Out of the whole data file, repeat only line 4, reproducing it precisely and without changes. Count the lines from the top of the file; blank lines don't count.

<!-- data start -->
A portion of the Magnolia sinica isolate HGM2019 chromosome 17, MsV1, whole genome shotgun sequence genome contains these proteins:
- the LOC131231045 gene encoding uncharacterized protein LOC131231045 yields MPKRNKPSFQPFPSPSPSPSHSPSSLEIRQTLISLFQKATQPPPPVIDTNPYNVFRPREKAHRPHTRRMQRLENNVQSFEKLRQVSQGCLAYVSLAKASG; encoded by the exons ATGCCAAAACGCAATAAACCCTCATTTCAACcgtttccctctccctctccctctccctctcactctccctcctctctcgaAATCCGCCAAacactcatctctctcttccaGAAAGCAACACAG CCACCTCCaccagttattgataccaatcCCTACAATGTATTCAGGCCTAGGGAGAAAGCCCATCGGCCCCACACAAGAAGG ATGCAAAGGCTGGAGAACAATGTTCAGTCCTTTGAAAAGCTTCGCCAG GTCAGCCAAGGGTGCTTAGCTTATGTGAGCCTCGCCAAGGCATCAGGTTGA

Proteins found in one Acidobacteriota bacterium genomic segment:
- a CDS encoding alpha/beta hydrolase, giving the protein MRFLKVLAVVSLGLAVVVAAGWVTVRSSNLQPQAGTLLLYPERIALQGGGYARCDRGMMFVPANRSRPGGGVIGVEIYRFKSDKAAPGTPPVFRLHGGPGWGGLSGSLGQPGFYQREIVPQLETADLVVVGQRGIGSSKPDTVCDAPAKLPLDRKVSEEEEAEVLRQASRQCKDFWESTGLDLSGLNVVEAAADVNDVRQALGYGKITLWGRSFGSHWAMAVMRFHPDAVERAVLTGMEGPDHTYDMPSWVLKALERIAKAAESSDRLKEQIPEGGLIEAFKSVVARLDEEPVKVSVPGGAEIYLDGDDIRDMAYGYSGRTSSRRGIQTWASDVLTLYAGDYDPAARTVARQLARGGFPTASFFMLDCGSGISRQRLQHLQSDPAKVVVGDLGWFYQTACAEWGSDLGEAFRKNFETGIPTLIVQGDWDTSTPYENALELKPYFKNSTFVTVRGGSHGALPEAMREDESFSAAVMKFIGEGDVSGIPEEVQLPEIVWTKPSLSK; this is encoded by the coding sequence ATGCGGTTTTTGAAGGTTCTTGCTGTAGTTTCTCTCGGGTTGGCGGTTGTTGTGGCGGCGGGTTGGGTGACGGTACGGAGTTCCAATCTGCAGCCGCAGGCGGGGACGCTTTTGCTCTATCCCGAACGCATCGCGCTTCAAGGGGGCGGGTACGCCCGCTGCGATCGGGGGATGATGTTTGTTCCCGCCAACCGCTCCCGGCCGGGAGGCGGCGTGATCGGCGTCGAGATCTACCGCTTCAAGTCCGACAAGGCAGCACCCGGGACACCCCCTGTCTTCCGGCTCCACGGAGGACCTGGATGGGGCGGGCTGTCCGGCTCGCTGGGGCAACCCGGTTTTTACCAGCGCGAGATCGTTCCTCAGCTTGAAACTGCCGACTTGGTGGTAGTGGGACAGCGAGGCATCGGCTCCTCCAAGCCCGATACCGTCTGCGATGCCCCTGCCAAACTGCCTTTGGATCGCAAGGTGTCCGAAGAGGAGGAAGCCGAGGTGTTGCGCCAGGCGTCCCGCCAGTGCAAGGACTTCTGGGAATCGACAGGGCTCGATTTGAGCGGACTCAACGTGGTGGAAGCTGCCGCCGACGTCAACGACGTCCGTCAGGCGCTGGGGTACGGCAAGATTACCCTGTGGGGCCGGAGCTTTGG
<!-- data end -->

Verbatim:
- a CDS encoding alpha/beta hydrolase, giving the protein MRFLKVLAVVSLGLAVVVAAGWVTVRSSNLQPQAGTLLLYPERIALQGGGYARCDRGMMFVPANRSRPGGGVIGVEIYRFKSDKAAPGTPPVFRLHGGPGWGGLSGSLGQPGFYQREIVPQLETADLVVVGQRGIGSSKPDTVCDAPAKLPLDRKVSEEEEAEVLRQASRQCKDFWESTGLDLSGLNVVEAAADVNDVRQALGYGKITLWGRSFGSHWAMAVMRFHPDAVERAVLTGMEGPDHTYDMPSWVLKALERIAKAAESSDRLKEQIPEGGLIEAFKSVVARLDEEPVKVSVPGGAEIYLDGDDIRDMAYGYSGRTSSRRGIQTWASDVLTLYAGDYDPAARTVARQLARGGFPTASFFMLDCGSGISRQRLQHLQSDPAKVVVGDLGWFYQTACAEWGSDLGEAFRKNFETGIPTLIVQGDWDTSTPYENALELKPYFKNSTFVTVRGGSHGALPEAMREDESFSAAVMKFIGEGDVSGIPEEVQLPEIVWTKPSLSK; this is encoded by the coding sequence ATGCGGTTTTTGAAGGTTCTTGCTGTAGTTTCTCTCGGGTTGGCGGTTGTTGTGGCGGCGGGTTGGGTGACGGTACGGAGTTCCAATCTGCAGCCGCAGGCGGGGACGCTTTTGCTCTATCCCGAACGCATCGCGCTTCAAGGGGGCGGGTACGCCCGCTGCGATCGGGGGATGATGTTTGTTCCCGCCAACCGCTCCCGGCCGGGAGGCGGCGTGATCGGCGTCGAGATCTACCGCTTCAAGTCCGACAAGGCAGCACCCGGGACACCCCCTGTCTTCCGGCTCCACGGAGGACCTGGATGGGGCGGGCTGTCCGGCTCGCTGGGGCAACCCGGTTTTTACCAGCGCGAGATCGTTCCTCAGCTTGAAACTGCCGACTTGGTGGTAGTGGGACAGCGAGGCATCGGCTCCTCCAAGCCCGATACCGTCTGCGATGCCCCTGCCAAACTGCCTTTGGATCGCAAGGTGTCCGAAGAGGAGGAAGCCGAGGTGTTGCGCCAGGCGTCCCGCCAGTGCAAGGACTTCTGGGAATCGACAGGGCTCGATTTGAGCGGACTCAACGTGGTGGAAGCTGCCGCCGACGTCAACGACGTCCGTCAGGCGCTGGGGTACGGCAAGATTACCCTGTGGGGCCGGAGCTTTGG